As summer approaches, Michigan motorists are beginning to eye the cost of gasoline more closely. Traveling plans rely heavily on gas prices, and the complaining has already begun about the possibility of higher prices at the pump. In Hawaii, the state government is doing more than complaining: Gov. Ben Cayetano is expected to sign a recently passed bill to cap both retail and wholesale gas prices.
Before jumping on the price cap bandwagon, however, Michigan (and other states) need to keep in mind what happened when another state recently limited energy prices. Recall that Gov. Gray Davis capped retail electricity prices in California, and the result was massive shortages and frequent blackouts. Disastrous results also can be expected in Hawaii and any other state that similarly restricts gas prices.
As anyone with a basic grasp of economics knows, there are two main effects when prices are held below the level that would prevail in a free market. First, consumers buy more of the price-capped good or product than they otherwise would. Second, the artificially lowered prices send a signal to the producers of the good or product to supply less of it. These two effects work together to simultaneously inflate demand and restrict supply, leading inevitably to shortagesas in California last year and in the 1970s when price controls created long lines at the gas pump.
So why would any legislator vote to pass a bill will inevitably cause shortages? There is no economic reason, but there are short-term political reasons. It is an election year in Hawaii and the state legislators (as well as gubernatorial candidates) latched onto gasoline price controls as a way to generate political support among the unfortunately numerous voters who lack an understanding of economics. These controls do not go into effect until 2004, well after this fall's election. Politicians have touted price-fixing as a way to "help consumers" in Hawaii by making gas more "affordable."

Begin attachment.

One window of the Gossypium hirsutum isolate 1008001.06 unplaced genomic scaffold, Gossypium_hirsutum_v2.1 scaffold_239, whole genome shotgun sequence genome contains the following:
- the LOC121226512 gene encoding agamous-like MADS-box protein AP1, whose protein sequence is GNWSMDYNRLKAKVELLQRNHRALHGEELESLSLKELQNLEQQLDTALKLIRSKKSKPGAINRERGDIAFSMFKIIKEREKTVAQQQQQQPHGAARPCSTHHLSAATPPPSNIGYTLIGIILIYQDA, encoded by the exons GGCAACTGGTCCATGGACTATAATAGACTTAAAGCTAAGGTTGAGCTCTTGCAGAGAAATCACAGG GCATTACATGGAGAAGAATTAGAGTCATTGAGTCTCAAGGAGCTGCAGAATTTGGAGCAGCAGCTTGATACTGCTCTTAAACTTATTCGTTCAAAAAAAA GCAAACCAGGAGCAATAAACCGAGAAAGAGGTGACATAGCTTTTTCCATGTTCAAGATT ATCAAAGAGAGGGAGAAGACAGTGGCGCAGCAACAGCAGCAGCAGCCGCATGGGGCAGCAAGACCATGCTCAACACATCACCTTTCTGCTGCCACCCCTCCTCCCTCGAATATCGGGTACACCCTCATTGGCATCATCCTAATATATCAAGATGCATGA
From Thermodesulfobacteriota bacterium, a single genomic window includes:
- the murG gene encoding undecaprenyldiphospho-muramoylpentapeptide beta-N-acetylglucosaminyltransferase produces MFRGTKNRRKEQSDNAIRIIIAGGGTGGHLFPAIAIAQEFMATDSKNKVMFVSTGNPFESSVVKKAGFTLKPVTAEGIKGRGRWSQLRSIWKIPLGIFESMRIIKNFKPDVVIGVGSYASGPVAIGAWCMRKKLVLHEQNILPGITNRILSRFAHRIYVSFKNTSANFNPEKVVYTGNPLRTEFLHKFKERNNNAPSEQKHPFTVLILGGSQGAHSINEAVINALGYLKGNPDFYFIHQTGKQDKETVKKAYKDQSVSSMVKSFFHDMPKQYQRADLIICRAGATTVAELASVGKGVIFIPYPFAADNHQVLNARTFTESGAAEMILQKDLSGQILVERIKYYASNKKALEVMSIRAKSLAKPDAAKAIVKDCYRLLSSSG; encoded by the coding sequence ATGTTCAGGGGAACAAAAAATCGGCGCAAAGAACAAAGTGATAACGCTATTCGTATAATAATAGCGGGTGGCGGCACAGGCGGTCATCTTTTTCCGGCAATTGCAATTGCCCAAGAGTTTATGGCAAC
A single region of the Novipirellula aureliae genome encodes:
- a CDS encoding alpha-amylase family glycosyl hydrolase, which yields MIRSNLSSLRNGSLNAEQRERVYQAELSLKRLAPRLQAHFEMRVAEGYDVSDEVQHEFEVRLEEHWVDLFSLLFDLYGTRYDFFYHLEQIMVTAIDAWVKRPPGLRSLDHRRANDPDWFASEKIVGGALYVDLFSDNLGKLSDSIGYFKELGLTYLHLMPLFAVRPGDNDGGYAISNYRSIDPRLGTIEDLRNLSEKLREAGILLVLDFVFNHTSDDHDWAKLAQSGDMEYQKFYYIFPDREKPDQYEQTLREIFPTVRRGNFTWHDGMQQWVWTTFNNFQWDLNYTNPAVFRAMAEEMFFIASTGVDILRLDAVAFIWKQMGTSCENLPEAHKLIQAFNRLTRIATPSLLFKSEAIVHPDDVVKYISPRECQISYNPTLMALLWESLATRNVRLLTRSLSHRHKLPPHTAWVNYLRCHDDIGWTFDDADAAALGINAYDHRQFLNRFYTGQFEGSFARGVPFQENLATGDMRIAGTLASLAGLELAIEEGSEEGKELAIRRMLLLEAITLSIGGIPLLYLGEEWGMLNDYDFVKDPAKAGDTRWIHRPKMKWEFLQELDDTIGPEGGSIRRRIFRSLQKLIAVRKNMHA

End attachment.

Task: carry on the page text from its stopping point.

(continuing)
Nevertheless, there are sound economic reasons why gasoline prices are high in Hawaii, and they don't involve "gouging." First of all, it costs more to ship fuel to Hawaii because it is a smaller market and cannot take advantage of large-scale production cost savings. Second, in addition to the taxes imposed on gasoline in all other states, counties in Hawaii can impose additional taxes. In Honolulu, a 16.5 cents per gallon county tax is piled onto all the other state and federal surcharges.
Indeed, if federal or state governments truly want to make gas cheaper, there is a much simpler and safer solution available to them: lower those gasoline taxes. For example, in Michigan the average price for a gallon of gasoline during the month of February was $1.14 (across all grades). However, 42 cents of this price goes to pay excise taxes, so that the pre-tax price is only $0.72 per gallon.
The 42 cents in taxes comes from three different sources: first, the federal government imposes a tax of 18.4 cents per gallon on all gasoline; second, the Michigan state sales tax of 6 percent is the levied on top of the federal tax (yes, motorists even pay sales tax on the federal tax!); and, finally, Michigan adds its own 19 cent per gallon state gasoline tax on the top of all of this. In the end, about a third of the price paid at the pump goes to taxes.
Hawaiian policy-makers' "solution" to voters' concerns over rising gas prices is misguided and harmful. Price caps on gasoline will simply distort fuel markets and cause shortages for consumers, as they always have in the past. Michigan and other states should steer far away from foolish policies that substitute political snake oil for the valuable black stuff that comes out of the ground.